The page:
PHILADELPHIA — Morgan Ensberg saw this four years ago, from the batter’s box in the bullpen in Buies Creek, N.C. A former All-Star third baseman, Ensberg would sometimes stand there to get a closer look at the pitchers he managed for the Houston Astros’ Class A farm team. There was plenty to admire.
“There were guys coming through that weren’t on any prospect lists,” Ensberg said, “but if you were there and you were watching, there were constantly arms.”
Ensberg spoke late Wednesday night from his home in California after watching one of those pitchers, Cristian Javier, start the second no-hitter in World Series history. Javier and three relievers overwhelmed the Philadelphia Phillies, 5-0, to even the World Series in Game 4 at Citizens Bank Park.
The Phillies, who smashed five homers on Tuesday, felt the same helplessness Ensberg sensed in those bullpen sessions in the Carolina League. Javier’s fastball spins so much, Bryce Harper said, that it seems like it is traveling 97 miles an hour when it’s really 93.
“It’s almost like it’s on delay,” Ensberg said. “You see it a tick late, and it’s by you.”
That is a fitting description of Houston’s flood of pitching talent: by the time most folks noticed how deep it was, the Astros had passed their rivals. Five years after their only championship, the franchise has continued to thrive with a groundswell of pitching that has never been better.
The Astros had the lowest earned run average in team history this season, at 2.90, while holding opponents to a .212 average, also a club record. Javier and the Game 4 relievers — Bryan Abreu, Rafael Montero and Ryan Pressly — combined to average 11.6 strikeouts per nine innings this season. They fanned 14 in the no-hitter.
Javier, 25, was never going to finish it; his career high for innings is seven, and he needed 97 pitches to work six innings on Wednesday. But he is clearly miscast as a No. 4 starter.
“Javy goes out there and does what he does,” Pressly, the closer, said nonchalantly, “and honestly, I think he’s the most underrated pitcher in the league.”
Javier switched from outfielder to pitcher at 16, the age when many prospects from the Dominican Republic turn pro. He signed just before his 18th birthday for $10,000, the same bonus the Astros had given Framber Valdez, a Dominican left-hander, in 2015. The team gave a $100,000 bonus that year to José Urquidy, a right-hander from Mexico, and $20,000 in 2017 to Luis Garcia, a right-hander from Venezuela.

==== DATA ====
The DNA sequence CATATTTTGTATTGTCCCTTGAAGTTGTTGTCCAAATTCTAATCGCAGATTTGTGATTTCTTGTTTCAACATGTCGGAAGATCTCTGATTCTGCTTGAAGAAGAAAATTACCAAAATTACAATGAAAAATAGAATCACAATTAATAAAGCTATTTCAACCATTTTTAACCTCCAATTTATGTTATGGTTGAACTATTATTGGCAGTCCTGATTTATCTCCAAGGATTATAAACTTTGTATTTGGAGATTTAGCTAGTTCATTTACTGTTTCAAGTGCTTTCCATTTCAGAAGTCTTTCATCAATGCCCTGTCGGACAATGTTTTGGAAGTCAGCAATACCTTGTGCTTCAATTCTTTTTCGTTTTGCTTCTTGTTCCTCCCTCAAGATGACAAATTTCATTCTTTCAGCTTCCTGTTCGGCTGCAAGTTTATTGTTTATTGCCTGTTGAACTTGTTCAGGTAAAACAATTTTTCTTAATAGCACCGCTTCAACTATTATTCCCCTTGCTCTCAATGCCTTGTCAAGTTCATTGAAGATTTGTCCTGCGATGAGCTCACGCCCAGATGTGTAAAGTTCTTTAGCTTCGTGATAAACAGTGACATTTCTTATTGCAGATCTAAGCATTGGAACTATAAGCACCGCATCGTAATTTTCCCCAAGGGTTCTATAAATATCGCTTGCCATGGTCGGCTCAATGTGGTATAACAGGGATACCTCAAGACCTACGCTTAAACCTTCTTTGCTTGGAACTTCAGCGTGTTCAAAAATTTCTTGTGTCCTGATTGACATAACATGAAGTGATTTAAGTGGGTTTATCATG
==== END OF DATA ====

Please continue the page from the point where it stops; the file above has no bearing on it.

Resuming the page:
Add it all up and the Astros spent $140,000 to sign four pitchers from Latin America who combined to make 112 starts this season. None of the four were ever listed among the top 100 prospects by MLB.com.
“When I got here, I only knew what I’d read, that the system is a little empty,” said reliever Ryne Stanek, who signed with Houston before last season. “But then you see these guys come up and you’re like, ‘What do you mean, empty? These guys are nasty.’ Obviously the prospect rankings mean nothing when those guys weren’t prospects.”
Ensberg said the Astros essentially doubled their inventory of starters by using a piggyback system; that is, two pitchers working four innings apiece each time through the rotation. That way, the organization had more options for pitchers who could be stretched into starters at the higher levels — and more starter types who were familiar with relief.
“Not many teams do it at all, but starting pitchers have the most value and the Astros wanted to develop and harvest starting pitchers — and they are very good at it,” said Ensberg, who now manages in the Tampa Bay Rays’ system.
“But what’s most important is that the Astros were really good at understanding how to teach pitchers to throw their pitches with certain pitch shapes — figuring out what would be most effective and understanding what the body needs to be able to do to produce that.”
Some of the architects of the Astros’ system have moved on. Jeff Luhnow, the former general manager, was fired in early 2020 after revelations of the team’s illegal sign-stealing scheme in its title season. Oz Ocampo, a prominent international scout, will soon become Miami’s assistant general manager. Brent Strom, the influential former pitching coach, now works for Arizona.
But the prospects they cultivated keep carrying the Astros to the World Series, even after the departures of mainstays like Dallas Keuchel, Charlie Morton, Gerrit Cole and Zack Greinke. Urquidy beat Washington in the 2019 World Series and beat Atlanta twice last fall. Garcia blanked Seattle for five innings to win an 18-inning division series clincher last month.
Valdez and Javier have the Astros’ wins in the World Series. Valdez — a first-time All-Star this summer — worked six and a third innings with nine strikeouts in Game 2, and Javier also fanned nine in Game 4.
Meanwhile, the only Astros pitchers to appear in the MLB.com Top 100 prospects list between 2017 and 2021 — Forrest Whitley and Josh James — have been derailed by injuries. The international signees have teamed with the staff ace, Justin Verlander, to keep the Astros on top.
“We’ve always felt like the rankings of our guys are light,” said Josh Miller, the team’s pitching coach. “We feel like we have a lot, and we still do. But I’d be lying if I told you that most of these guys would grow into top-of-the-rotation starters and big bullpen pieces at this point. They’ve outperformed expectations.”
Ocampo, who signed Javier, Valdez and Garcia, tweeted a photo of the trio after Javier’s victory in Game 4, along with a lizard emoji. That was a nod to Javier’s nickname, El Reptil, given to him at Buies Creek by Ensberg and a coach, Drew French.
“This guy’s coldblooded,” Ensberg said. “He never seems nervous, he’s always cool and collected the whole time. Nothing fazes him at all. I was always wondering, ‘Does he knows how good he is?’”
After an indelible performance in the World Series, the secret is out.
Ben Shpigel and James Wagner contributed reporting.